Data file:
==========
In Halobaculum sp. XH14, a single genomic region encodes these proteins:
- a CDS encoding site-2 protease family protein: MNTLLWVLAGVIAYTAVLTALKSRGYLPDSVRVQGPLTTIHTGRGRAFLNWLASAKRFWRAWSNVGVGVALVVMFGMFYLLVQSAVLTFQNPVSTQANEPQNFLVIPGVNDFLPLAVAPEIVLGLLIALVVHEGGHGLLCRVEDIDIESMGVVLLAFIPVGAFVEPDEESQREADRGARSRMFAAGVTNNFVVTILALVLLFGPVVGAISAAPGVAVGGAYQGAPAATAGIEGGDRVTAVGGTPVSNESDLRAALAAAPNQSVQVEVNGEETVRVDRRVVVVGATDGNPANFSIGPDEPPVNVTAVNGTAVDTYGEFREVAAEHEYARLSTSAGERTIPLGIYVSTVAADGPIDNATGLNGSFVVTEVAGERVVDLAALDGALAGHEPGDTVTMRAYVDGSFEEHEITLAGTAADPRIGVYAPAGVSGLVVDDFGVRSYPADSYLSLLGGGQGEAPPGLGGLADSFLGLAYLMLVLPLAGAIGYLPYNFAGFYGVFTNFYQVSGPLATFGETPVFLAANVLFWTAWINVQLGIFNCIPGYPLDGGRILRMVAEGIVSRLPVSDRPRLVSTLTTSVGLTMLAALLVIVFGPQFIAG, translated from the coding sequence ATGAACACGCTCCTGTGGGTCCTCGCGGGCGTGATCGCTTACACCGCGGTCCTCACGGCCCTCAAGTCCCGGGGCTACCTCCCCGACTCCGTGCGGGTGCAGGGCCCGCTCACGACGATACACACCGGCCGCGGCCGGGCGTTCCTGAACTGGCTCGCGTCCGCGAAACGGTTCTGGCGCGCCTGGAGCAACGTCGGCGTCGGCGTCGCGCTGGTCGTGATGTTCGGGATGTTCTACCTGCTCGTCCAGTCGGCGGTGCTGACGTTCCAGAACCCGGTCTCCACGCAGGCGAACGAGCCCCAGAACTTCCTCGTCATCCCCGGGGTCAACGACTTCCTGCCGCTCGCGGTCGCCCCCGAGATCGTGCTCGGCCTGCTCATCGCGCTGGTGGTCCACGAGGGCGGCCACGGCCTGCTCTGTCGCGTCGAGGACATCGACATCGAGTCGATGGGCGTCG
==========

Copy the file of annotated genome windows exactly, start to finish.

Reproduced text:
In Halobaculum sp. XH14, a single genomic region encodes these proteins:
- a CDS encoding site-2 protease family protein: MNTLLWVLAGVIAYTAVLTALKSRGYLPDSVRVQGPLTTIHTGRGRAFLNWLASAKRFWRAWSNVGVGVALVVMFGMFYLLVQSAVLTFQNPVSTQANEPQNFLVIPGVNDFLPLAVAPEIVLGLLIALVVHEGGHGLLCRVEDIDIESMGVVLLAFIPVGAFVEPDEESQREADRGARSRMFAAGVTNNFVVTILALVLLFGPVVGAISAAPGVAVGGAYQGAPAATAGIEGGDRVTAVGGTPVSNESDLRAALAAAPNQSVQVEVNGEETVRVDRRVVVVGATDGNPANFSIGPDEPPVNVTAVNGTAVDTYGEFREVAAEHEYARLSTSAGERTIPLGIYVSTVAADGPIDNATGLNGSFVVTEVAGERVVDLAALDGALAGHEPGDTVTMRAYVDGSFEEHEITLAGTAADPRIGVYAPAGVSGLVVDDFGVRSYPADSYLSLLGGGQGEAPPGLGGLADSFLGLAYLMLVLPLAGAIGYLPYNFAGFYGVFTNFYQVSGPLATFGETPVFLAANVLFWTAWINVQLGIFNCIPGYPLDGGRILRMVAEGIVSRLPVSDRPRLVSTLTTSVGLTMLAALLVIVFGPQFIAG, translated from the coding sequence ATGAACACGCTCCTGTGGGTCCTCGCGGGCGTGATCGCTTACACCGCGGTCCTCACGGCCCTCAAGTCCCGGGGCTACCTCCCCGACTCCGTGCGGGTGCAGGGCCCGCTCACGACGATACACACCGGCCGCGGCCGGGCGTTCCTGAACTGGCTCGCGTCCGCGAAACGGTTCTGGCGCGCCTGGAGCAACGTCGGCGTCGGCGTCGCGCTGGTCGTGATGTTCGGGATGTTCTACCTGCTCGTCCAGTCGGCGGTGCTGACGTTCCAGAACCCGGTCTCCACGCAGGCGAACGAGCCCCAGAACTTCCTCGTCATCCCCGGGGTCAACGACTTCCTGCCGCTCGCGGTCGCCCCCGAGATCGTGCTCGGCCTGCTCATCGCGCTGGTGGTCCACGAGGGCGGCCACGGCCTGCTCTGTCGCGTCGAGGACATCGACATCGAGTCGATGGGCGTCG